Incompetence, sloppiness, greed, and outright dishonesty. As usual, 2013 saw more than its share of disappointing behavior by prominent public figures. And thanks to them, our trust in once-respected institutions like Congress and the media took yet another hit.
Who's responsible for this terrible, trust-shattering year? Well, without further ado, here are my, uh, winners, in alphabetical order, of the 2013 "Tricky Dick" Awards, named for our 37th president, Richard "I am not a crook" Nixon:
John Boehner. The House speaker says he has a "zero tolerance" policy for ethics violations among members of Congress. But this doesn't include Florida freshman Trey Radel, busted in October for buying cocaine from an undercover federal agent. Boehner made a mockery of his own policy by refusing to have the Office of Congressional Ethics investigate Radel's case. "The issue is between [Radel] and his family and his constituents," the speaker told reporters.
As for Radel, he said that his behavior was "selfishly fun," but that he won't quit.
James Clapper. Perjuring yourself during sworn testimony before Congress is never a good idea, unless you fancy the prospect of going to prison. But if you're America's most powerful intelligence official, it's apparently no big deal. Clapper, who as director of national intelligence oversees the National Security Agency, Central Intelligence Agency, and 14 other government intel organizations, was asked at a Senate hearing in March if the NSA collects "any type of data at all on millions or hundreds of millions of Americans?" Clapper: "No sir … not wittingly." We now know that not only was Clapper lying, but that he knew he was lying. He apologized and remains on the job.
Bob Filner. The former San Diego mayor, who just couldn't keep his hands to himself, was sentenced earlier this month to three years' probation, and a series of fines totaling about $1,500, for assaulting three women while in office. The three were among 19 women who accused "Feely Filner" of offensive behavior during his time as both mayor and congressman. And speaking of offensive behavior: Filner insisted that the city of San Diego pick up the tab for his legal defense. The city council's response: Uh, no. Filner said he's sorry.
(Bill Wechter/Getty Images)
John King, Lara Logan, Jonathan Karl. Respect for journalists is low, and it didn't help that these three distinguished news veterans made some egregiously sloppy errors that further undermined trust in their profession this year. CNN's King said that a suspect had been named in the Boston marathon bombing when it hadn't. Karl, ABC's man in the White House, misrepresented key details in administration memos about public talking points in the aftermath of the attack on a U.S. facility in Benghazi, Libya, that left four Americans — including our ambassador — dead. Karl said he regretted his mistake — but never apologized. Benghazi also snared CBS's Lara Logan, who was put on a "leave of absence" by CBS News after a discredited 60 Minutes story about the attack.
Bob McDonnell. This time last year, Bob McDonnell was a popular governor of a hugely important swing state, Virginia, and mentioned as a possible GOP candidate for president in 2016 (he was on Mitt Romney's VP short list last year). Today his political career is in ruins, thanks to a brazen display of personal greediness involving his entire family. The governor and his wife Maureen took more than $120,000 in "loans and gifts" from Virginia businessman Jonnie R. Williams Sr. in return for helping Williams and his struggling dietary-supplement company. The money — used for everything from catering for a daughter's wedding to a loan for a company owned by McDonnell and a sister, to a Rolex watch — has since been returned. McDonnell has apologized, but he's in for a rough 2014: Federal prosecutors are weighing felony charges against Virginia's soon-to-depart first couple.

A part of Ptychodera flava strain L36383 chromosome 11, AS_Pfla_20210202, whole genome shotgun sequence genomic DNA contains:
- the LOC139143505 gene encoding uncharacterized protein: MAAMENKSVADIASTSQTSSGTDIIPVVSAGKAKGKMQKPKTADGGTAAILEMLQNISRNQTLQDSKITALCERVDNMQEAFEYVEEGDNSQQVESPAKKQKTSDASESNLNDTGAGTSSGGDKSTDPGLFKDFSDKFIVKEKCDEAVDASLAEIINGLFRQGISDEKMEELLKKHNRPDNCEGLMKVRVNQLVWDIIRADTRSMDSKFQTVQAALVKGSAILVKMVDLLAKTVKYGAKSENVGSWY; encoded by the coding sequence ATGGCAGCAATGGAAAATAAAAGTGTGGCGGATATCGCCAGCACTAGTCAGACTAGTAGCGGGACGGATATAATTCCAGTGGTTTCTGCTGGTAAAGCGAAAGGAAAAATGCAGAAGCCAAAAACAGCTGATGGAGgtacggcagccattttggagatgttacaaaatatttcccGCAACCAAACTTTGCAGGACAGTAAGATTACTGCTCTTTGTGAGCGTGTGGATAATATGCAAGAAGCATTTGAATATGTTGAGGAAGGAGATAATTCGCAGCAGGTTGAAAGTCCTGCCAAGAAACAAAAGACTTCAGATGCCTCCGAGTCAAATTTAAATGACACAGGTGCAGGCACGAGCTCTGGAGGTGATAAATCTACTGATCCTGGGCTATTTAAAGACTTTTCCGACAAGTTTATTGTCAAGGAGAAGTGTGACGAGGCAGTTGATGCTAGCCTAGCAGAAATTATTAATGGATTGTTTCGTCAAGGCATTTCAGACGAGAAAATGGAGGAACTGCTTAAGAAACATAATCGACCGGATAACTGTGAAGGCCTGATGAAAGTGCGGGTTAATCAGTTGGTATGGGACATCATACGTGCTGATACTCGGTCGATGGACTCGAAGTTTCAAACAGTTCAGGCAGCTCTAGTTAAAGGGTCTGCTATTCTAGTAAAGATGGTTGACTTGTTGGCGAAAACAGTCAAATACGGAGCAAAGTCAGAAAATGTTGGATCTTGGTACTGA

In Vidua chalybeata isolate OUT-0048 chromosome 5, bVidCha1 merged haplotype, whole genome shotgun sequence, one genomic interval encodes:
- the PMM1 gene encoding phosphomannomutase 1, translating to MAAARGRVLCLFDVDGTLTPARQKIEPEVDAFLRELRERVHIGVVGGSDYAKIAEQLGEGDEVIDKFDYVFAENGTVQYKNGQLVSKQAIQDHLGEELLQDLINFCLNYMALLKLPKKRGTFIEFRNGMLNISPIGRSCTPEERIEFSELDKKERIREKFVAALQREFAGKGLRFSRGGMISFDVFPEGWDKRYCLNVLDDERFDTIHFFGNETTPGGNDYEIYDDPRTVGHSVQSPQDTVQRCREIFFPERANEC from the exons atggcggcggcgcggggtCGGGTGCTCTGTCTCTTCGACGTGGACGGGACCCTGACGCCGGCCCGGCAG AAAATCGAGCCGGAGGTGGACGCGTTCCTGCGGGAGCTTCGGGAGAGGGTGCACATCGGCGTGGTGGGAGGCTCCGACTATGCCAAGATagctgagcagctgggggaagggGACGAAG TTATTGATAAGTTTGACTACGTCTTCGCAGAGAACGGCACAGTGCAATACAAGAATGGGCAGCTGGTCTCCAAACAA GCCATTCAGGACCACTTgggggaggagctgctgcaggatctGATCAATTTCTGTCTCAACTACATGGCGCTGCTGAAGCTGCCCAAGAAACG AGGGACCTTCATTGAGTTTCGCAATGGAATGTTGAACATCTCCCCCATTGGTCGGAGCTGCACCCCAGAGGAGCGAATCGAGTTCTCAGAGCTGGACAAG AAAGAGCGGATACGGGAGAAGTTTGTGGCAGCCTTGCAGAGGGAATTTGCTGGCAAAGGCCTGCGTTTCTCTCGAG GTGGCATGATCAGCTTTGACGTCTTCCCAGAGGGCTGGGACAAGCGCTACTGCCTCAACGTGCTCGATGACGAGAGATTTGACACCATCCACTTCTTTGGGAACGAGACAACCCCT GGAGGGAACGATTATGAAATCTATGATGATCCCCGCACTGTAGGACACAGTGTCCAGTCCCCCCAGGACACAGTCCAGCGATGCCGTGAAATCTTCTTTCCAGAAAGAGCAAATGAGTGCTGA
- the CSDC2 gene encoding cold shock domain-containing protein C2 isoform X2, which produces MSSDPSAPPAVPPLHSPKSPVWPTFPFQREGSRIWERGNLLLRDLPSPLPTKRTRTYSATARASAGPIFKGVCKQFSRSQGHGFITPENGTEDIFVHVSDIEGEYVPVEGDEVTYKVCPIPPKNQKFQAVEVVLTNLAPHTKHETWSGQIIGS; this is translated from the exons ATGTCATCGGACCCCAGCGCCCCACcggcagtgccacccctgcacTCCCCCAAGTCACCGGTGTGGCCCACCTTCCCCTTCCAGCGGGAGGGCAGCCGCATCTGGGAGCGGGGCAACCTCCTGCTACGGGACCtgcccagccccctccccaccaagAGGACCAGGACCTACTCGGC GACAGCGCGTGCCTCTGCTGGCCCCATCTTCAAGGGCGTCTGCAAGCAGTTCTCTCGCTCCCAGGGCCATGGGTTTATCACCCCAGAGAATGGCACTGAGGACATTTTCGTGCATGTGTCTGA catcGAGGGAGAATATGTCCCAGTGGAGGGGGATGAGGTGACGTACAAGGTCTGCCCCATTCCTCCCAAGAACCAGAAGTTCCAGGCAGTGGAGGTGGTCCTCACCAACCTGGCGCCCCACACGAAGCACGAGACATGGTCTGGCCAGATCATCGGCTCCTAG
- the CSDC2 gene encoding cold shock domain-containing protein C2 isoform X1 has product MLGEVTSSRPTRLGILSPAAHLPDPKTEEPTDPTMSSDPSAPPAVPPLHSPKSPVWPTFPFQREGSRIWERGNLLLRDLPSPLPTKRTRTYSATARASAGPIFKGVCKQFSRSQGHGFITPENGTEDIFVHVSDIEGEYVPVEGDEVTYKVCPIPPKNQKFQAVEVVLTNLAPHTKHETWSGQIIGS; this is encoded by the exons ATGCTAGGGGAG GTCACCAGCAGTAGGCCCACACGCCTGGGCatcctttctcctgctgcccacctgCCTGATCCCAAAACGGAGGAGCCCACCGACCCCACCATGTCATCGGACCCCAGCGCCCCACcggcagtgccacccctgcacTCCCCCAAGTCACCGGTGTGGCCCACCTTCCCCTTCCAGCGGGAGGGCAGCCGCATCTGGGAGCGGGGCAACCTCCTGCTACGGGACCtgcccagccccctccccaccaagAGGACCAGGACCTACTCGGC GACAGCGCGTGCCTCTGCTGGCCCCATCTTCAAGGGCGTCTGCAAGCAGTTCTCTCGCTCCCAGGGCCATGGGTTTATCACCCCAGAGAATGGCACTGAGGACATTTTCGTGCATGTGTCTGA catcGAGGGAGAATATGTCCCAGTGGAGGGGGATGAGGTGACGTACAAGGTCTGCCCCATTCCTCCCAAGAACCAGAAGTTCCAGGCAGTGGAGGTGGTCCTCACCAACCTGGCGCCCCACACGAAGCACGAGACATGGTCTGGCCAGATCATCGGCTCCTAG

Barack Obama. After being sworn in for a second term, it was pretty much all downhill for the president in 2013, as a series of scandals erupted, throwing his agenda off track and forcing the White House to play defense during the first two-thirds of the year. But the worst was yet to come: His signature domestic achievement — the Affordable care Act — came under fire after the administration rolled out a non-functioning website, and when millions of Americans learned to their dismay that the president's oft-repeated line "if you like your health care plan you can keep it" was a big fat lie. It was such a whopper that Politifact labeled it the "Lie of the Year." Obama apologized.
(Alex Wong/Getty Images)
Beto O'Rourke. Last year, Congress passed the Stop Trading on Congressional Knowledge (STOCK) Act, designed to keep members of Congress from trading on inside information and getting access to initial public offerings (IPOs) on Wall Street. But that didn't keep Texas Congressman O'Rourke, serving his first term, from snagging positions in seven — count 'em seven — IPOs this year. Records show that O'Rourke cashed in fast, and only reported himself to the House Ethics Committee, which ostensibly monitors such behavior, after the watchdog group Legistorm called his office to inquire about it.
Anthony Weiner. I'll give the former congressman this: He's got chutzpah. He quits his House seat in disgrace after a sexting scandal in 2011, then runs for mayor of New York a mere two years later. He actually led in the polls for awhile.. until reports of further horndog activity surfaced. One sexting partner, Sydney Leathers (yes, her real name), cashed in by shooting a hardcore porn flick. Take Weiner's abrasive, egocentric behavior, combine it with a stunning lack of self-awareness and it equals jerk.
Here's to a better 2014.
2013: THE YEAR IN REVIEW
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